NDCs from UK, Switzerland, Costa Rica Reiterate Net Zero Goals (IISD)

  • In recent news about NDCs, the UK, Switzerland, and Costa Rica have highlighted their goals of net zero emissions by 2050, in line with global warming of 1.5°C.
  • The UK’s commitment to reduce its economy-wide greenhouse gas emissions by at least 68% by 2030, compared to 1990 levels, represents an increase from its previous contribution to the EU’s intended NDC.
  • In its updated NDC, Switzerland commits to reduce its GHG emissions by at least 50% by 2030, compared with 1990 levels.
  • The UK and Friends of the Fossil Fuel Subsidy Reform issued a joint statement, stressing the importance of a green recovery that ensures stimulus packages do not further entrench the use of fossil fuels.

In recent news about nationally determined contributions (NDCs), the UK has submitted its first NDC to the UNFCCC since its withdrawal from the EU, committing to reduce its economy-wide greenhouse gas (GHG) emissions by at least 68% by 2030, compared to 1990 levels. In their updated NDCs, Switzerland and Costa Rica commit to achieve carbon neutrality by 2050. The Friends of Fossil Fuel Subsidy Reform (Costa Rica, Denmark, Ethiopia, Finland, New Zealand, Norway, Sweden, Switzerland, and Uruguay) and the UK issued a joint statement, encouraging countries and stakeholders to continue reform and ensure the COVID-19 economic recovery is consistent with the goals of the Paris Agreement on climate change.

UK Submits First NDC

The UK’s NDC, submitted on 12 December, represents an increase from its previous contribution to the EU’s intended NDC of 40% by 2030, which was estimated to amount to a 53% reduction on reference levels. According to the UK’s independent statutory body, Climate Change Committee, the country’s new target aligns with the Intergovernmental Panel on Climate Change (IPCC) pathways towards a 1.5°C goal.

By raising ambition, the UK signals its leadership role as co-host of the Glasgow Climate Change Conference (COP 26) in 2021. In 2021, the UK will also preside over the Group of Seven (G7), and COP 26 co-host Italy will hold the Group of 20 (G20) presidency.

The UK intends to meet its NDC mitigation targets through reducing emissions domestically, and reserves the right to use voluntary cooperation, such as through the use of emissions trading systems and emissions reduction or removal units. The UK’s NDC encompasses emissions and removals from England, Scotland, Wales, and Northern Ireland. The scope of the NDC does not include emissions from international aviation and shipping. The communication covers the following sectors: energy (including transport); industrial processes and product use; agriculture; land use, land-use change and forestry (LULUCF); and waste.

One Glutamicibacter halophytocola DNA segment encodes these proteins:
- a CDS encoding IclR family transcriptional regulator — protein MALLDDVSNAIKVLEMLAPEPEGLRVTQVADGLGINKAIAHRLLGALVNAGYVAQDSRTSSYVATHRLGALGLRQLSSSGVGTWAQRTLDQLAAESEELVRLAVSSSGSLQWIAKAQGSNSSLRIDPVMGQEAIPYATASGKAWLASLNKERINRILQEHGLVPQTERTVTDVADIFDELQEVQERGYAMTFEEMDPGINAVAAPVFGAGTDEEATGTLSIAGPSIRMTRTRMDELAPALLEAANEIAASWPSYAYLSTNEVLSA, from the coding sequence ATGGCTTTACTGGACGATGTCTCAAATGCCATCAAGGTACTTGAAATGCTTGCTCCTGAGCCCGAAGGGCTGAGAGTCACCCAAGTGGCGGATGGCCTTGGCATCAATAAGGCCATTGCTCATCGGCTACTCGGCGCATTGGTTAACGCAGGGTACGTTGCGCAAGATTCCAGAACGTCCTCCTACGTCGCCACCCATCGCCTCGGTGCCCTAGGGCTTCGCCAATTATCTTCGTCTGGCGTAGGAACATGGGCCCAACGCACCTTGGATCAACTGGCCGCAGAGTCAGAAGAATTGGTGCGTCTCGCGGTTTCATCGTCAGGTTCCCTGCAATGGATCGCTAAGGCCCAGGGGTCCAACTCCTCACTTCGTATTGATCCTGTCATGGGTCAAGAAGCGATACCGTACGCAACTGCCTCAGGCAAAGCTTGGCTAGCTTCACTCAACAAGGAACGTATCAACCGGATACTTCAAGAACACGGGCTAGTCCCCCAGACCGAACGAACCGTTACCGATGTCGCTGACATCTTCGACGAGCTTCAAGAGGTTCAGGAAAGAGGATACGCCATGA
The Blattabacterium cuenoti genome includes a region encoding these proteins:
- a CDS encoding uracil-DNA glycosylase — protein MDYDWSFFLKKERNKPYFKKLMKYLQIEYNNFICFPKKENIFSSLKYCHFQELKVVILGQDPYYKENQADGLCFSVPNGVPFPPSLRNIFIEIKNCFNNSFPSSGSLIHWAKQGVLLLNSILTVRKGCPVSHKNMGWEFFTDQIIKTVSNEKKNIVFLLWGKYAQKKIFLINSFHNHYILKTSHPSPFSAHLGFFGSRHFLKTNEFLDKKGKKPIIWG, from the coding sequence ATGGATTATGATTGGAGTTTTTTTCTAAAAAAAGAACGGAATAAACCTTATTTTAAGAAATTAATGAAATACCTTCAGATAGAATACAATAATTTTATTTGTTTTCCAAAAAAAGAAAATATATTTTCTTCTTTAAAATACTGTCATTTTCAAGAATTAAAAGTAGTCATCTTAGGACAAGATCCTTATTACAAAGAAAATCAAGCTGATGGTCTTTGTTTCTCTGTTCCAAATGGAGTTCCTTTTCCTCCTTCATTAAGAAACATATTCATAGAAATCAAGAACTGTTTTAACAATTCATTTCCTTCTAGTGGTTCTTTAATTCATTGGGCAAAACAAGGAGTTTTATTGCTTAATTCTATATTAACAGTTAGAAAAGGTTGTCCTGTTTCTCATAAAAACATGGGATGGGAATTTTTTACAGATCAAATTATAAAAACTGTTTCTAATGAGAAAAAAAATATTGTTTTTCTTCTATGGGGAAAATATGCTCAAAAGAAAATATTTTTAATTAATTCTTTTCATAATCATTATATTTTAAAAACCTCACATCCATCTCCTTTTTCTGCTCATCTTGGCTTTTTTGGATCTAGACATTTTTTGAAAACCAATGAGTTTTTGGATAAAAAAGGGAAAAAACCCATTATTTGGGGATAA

The NDC informs of institutional structures and updates on policy measures, including an amendment to the UK’s Climate Change Act in 2019, committing the UK to a legally-binding target of net zero emissions by 2050. The Act also introduced carbon budgets for the UK Government, and established the Climate Change Committee to provide advice.

The NDC highlights the UK’s progress on climate action policy areas linked to the SDGs, including:

  • In the area of food security and policy, the UK is phasing down the use of hydrofluorocarbons (HFCs), including in refrigeration equipment for food storage and distribution, in line with the Kigali Amendment to the Montreal Protocol.
  • Addressing ocean and marine environment, the UK will introduce a sustainable fisheries policy, giving consideration to climate change in marine planning, building ecological resilience at sea, and protecting natural carbon stores through the UK’s network of Marine Protected Areas (MPAs).
  • Regarding terrestrial biodiversity in England, the government will publish a new strategy for nature following agreement of a post-2020 global biodiversity framework under the Convention on Biological Diversity (CBD), expected in 2021.
  • To promote sustainable consumption and production patterns, the UK supports a sustainable food system, and has a resources and waste strategy to move towards a more circular and sustainable economy.
  • The UK’s Clean Air Strategy aims to tackle air pollution, noted as the top environmental risk to human health in the UK.

The UK describes its adaptation actions in its Adaptation Communication submitted in parallel to the NDC.

Continue reading further about Switzerland and Costa Rica on the IISD Website.